Whilst the Member States may still impose penalties for breach of the requirement to present an identity card or passport, the penalties must, however, be comparable to those which apply to similar national infringements and be proportionate. In that regard, detention and deportation based solely on the failure of the person concerned to comply with legal formalities concerning the monitoring of aliens impair the very substance of the right of residence directly conferred by Community law and are manifestly disproportionate to the seriousness of the infringement.

A detention order can only be based on an express derogating provision, such as Article 8 of Directive 73/148 on the abolition of restrictions on movement and residence within the Community for nationals of Member States with regard to establishment and the provision of services, which allows Member States to place restrictions on the right of residence of nationals of other Member States in so far as such restrictions are justified on grounds of public policy, public security or public health. Failure to comply with legal formalities pertaining to aliens’ access, movement and residence does not, however, by itself constitute a threat to public policy or security.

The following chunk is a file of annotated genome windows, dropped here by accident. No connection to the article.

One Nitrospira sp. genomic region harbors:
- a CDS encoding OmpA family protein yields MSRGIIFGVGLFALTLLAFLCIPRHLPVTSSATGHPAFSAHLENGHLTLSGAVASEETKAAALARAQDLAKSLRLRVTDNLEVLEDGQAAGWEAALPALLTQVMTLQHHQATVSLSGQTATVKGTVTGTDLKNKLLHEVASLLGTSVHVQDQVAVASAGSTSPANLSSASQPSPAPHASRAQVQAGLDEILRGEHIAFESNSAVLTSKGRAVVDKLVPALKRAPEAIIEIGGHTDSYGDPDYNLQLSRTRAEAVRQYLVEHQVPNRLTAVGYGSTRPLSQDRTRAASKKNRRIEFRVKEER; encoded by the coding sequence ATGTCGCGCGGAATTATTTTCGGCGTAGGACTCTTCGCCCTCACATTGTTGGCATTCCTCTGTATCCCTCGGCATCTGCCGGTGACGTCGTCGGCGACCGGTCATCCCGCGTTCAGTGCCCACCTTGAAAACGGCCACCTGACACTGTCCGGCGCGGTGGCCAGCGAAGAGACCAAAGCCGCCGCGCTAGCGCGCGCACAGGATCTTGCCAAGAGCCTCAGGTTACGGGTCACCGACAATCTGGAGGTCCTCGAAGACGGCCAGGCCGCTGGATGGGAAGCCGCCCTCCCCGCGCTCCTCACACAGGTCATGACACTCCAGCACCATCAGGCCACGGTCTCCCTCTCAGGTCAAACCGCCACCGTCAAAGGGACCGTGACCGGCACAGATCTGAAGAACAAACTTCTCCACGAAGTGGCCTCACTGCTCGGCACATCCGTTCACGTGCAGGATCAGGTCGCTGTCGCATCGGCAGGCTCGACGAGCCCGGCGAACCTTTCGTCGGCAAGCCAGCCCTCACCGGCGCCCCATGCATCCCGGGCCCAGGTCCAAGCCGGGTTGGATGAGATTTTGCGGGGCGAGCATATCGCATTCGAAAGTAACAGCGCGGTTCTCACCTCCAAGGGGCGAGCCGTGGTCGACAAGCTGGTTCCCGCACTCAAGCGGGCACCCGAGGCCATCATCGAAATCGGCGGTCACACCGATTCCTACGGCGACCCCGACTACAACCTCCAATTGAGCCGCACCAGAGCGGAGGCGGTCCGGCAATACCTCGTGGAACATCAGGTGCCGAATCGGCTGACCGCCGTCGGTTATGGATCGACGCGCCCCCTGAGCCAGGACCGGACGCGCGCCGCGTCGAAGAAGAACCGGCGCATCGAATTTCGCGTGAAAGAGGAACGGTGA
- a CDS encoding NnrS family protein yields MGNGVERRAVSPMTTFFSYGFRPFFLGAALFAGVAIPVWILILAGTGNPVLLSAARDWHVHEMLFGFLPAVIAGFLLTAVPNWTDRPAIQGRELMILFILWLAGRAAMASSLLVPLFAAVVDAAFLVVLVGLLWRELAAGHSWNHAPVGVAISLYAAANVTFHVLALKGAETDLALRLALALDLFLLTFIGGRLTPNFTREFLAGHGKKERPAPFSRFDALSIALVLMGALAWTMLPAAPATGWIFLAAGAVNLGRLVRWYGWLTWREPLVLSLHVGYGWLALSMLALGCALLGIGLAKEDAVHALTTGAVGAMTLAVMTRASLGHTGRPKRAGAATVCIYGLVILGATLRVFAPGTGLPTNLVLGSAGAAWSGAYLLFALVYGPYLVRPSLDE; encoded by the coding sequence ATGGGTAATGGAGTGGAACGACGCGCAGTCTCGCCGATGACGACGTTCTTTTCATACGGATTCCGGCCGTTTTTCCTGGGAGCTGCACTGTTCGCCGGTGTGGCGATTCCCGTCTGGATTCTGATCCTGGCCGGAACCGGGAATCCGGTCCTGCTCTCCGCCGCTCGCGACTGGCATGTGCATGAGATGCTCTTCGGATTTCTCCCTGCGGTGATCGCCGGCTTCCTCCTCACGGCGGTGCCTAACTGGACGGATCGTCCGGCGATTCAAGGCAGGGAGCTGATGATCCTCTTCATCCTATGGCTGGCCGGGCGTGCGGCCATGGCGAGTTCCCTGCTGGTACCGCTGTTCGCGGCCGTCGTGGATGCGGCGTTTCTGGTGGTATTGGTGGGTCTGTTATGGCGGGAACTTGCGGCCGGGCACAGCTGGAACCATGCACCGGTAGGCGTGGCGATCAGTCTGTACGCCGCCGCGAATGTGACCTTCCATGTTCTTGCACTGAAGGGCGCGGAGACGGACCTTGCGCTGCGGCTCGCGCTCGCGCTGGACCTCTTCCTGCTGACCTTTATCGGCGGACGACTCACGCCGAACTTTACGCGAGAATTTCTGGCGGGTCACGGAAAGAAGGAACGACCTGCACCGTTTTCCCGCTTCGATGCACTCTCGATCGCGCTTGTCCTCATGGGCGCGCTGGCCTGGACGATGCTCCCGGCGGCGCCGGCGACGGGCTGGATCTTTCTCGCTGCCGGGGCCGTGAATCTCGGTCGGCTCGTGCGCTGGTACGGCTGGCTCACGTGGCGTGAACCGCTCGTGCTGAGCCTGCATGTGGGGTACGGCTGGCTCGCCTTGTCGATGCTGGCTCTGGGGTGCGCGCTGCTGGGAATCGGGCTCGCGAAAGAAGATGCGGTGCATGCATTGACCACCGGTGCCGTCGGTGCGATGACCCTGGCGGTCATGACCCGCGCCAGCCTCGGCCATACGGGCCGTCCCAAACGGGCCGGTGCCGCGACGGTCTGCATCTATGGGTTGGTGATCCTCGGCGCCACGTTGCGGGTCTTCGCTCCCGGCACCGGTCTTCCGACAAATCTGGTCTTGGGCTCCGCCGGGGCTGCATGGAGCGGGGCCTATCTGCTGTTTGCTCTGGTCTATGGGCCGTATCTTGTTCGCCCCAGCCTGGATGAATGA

(see paras 38, 40-42, 44, operative part 3)


4.     Without prejudice to questions pertaining to public policy, public security and public health, it is for nationals of a Member State residing in another Member State in their capacity as recipients of services to provide evidence establishing that their residence is lawful within the meaning of Directive 73/148 on the abolition of restrictions on movement and residence within the Community for nationals of Member States with regard to establishment and the provision of services. In the absence of a valid identity card or passport, evidence of identity and nationality may, however, be provided by other means. Similarly, evidence that such nationals come within one of the categories referred to in Articles 1 and 4 of Directive 73/148 may, in accordance with Article 6 of the directive, be adduced by any appropriate means.

If no such evidence is provided, the host Member State may undertake deportation, subject to the limits imposed by Community law.

(see paras 53-56, operative part 4)




JUDGMENT OF THE COURT (First Chamber)
17 February 2005(1)